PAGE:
A woman stands in a projected waterfall composed of circuit and data symbols.
mahdis mousavi on Unsplash

Anticipatory government

From reactive to proactive.

How likely? How soon? What impact?

Citizens now demand performance and responsiveness from government that matches what they have come to expect in the private sector. Yet cities must make do with limited resources. To gain ground on both fronts, cities will employ urban tech to anticipate needs and crises before they occur, when they can be addressed with less urgency, at lower cost, and with better outcomes.

While anticipatory government will take hold in coming years under the benign banner of optimization, it could quickly turn dark as it intersects with all the other problematic aspects of urban tech. If sensor data that informs triage algorithms isn't complete or biased, will preemptive repairs and interventions amplify these inequities? Do such systems take key decisions about allocation out of the hands of public officials and complicate accountability? Worse, do they subvert democratic and oversight processes? Finally, will punitive anticipatory systems for enforcement of laws or restriction of mobility and other freedoms—however "rational" in design—reinforce or create new disparities?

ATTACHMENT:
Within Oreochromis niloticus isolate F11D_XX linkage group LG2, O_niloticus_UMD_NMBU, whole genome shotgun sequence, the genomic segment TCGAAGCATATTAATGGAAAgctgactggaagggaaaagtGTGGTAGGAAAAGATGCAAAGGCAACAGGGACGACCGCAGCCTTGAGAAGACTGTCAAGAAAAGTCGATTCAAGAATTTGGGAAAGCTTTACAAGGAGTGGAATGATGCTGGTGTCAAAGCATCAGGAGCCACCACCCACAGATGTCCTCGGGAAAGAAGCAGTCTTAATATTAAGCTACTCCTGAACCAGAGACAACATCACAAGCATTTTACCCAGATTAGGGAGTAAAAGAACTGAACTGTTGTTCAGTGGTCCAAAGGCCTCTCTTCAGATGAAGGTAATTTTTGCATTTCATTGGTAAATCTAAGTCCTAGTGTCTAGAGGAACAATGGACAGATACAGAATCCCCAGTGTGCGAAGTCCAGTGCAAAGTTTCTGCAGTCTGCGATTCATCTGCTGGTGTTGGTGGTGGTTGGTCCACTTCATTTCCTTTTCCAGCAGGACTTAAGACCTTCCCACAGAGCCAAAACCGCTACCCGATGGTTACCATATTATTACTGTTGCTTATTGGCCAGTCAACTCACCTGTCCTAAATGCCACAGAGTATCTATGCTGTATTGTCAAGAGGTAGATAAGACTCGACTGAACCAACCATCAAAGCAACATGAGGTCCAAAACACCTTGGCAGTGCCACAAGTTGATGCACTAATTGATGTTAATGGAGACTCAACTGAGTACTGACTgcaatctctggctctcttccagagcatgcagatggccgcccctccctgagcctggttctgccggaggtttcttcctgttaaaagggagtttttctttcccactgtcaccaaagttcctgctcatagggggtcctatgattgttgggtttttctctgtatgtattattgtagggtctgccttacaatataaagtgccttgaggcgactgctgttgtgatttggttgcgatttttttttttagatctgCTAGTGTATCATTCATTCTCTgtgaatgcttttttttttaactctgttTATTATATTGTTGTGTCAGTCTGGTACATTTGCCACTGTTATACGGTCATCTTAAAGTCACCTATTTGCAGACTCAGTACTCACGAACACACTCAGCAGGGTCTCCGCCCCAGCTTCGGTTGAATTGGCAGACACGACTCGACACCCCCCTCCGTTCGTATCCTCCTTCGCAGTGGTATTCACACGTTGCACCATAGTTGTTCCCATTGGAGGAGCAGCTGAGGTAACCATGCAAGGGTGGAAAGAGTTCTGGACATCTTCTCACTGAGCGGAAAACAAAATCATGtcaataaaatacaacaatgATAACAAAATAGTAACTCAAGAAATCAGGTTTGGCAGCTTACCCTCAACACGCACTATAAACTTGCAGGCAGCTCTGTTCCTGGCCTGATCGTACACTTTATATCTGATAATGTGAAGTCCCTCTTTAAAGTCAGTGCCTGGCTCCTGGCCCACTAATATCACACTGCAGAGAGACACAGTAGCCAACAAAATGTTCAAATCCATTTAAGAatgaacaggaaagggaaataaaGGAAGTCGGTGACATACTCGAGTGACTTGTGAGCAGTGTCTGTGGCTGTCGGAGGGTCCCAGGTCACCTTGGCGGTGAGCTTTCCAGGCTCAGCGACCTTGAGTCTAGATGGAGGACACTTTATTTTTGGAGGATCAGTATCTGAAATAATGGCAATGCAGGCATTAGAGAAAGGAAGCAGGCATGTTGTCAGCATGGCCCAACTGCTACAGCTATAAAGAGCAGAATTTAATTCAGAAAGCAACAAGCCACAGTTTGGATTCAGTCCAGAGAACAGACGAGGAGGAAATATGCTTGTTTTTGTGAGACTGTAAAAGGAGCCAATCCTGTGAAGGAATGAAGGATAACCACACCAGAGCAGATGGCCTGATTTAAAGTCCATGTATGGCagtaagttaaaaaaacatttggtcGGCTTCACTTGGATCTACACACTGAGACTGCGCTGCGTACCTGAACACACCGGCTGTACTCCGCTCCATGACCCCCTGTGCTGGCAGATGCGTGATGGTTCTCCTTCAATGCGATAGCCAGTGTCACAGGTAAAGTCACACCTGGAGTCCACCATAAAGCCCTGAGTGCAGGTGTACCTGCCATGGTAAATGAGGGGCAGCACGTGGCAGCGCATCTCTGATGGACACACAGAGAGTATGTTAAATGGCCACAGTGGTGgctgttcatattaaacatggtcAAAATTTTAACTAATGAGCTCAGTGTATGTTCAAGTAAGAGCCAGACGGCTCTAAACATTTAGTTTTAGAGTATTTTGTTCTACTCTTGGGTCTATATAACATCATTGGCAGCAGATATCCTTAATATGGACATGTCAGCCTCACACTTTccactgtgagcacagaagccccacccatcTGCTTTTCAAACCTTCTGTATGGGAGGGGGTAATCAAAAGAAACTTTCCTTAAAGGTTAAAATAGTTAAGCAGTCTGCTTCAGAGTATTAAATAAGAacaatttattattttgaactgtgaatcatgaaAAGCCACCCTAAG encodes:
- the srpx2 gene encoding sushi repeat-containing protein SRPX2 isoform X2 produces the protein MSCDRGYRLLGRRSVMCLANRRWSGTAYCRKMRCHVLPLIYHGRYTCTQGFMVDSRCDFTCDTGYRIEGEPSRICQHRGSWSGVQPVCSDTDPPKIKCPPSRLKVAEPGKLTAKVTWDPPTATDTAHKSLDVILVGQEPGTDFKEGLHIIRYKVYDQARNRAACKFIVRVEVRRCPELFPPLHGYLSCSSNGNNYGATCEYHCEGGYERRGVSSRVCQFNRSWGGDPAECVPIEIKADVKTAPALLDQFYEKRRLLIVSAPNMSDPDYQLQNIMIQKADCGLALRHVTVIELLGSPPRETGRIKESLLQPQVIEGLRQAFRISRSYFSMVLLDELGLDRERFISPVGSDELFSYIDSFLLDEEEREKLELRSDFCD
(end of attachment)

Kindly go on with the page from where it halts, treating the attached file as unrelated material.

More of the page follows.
Signals are evidence of possible futures found in the world today—technologies, products, services, and behaviors that we expect are already here but could become more widespread tomorrow.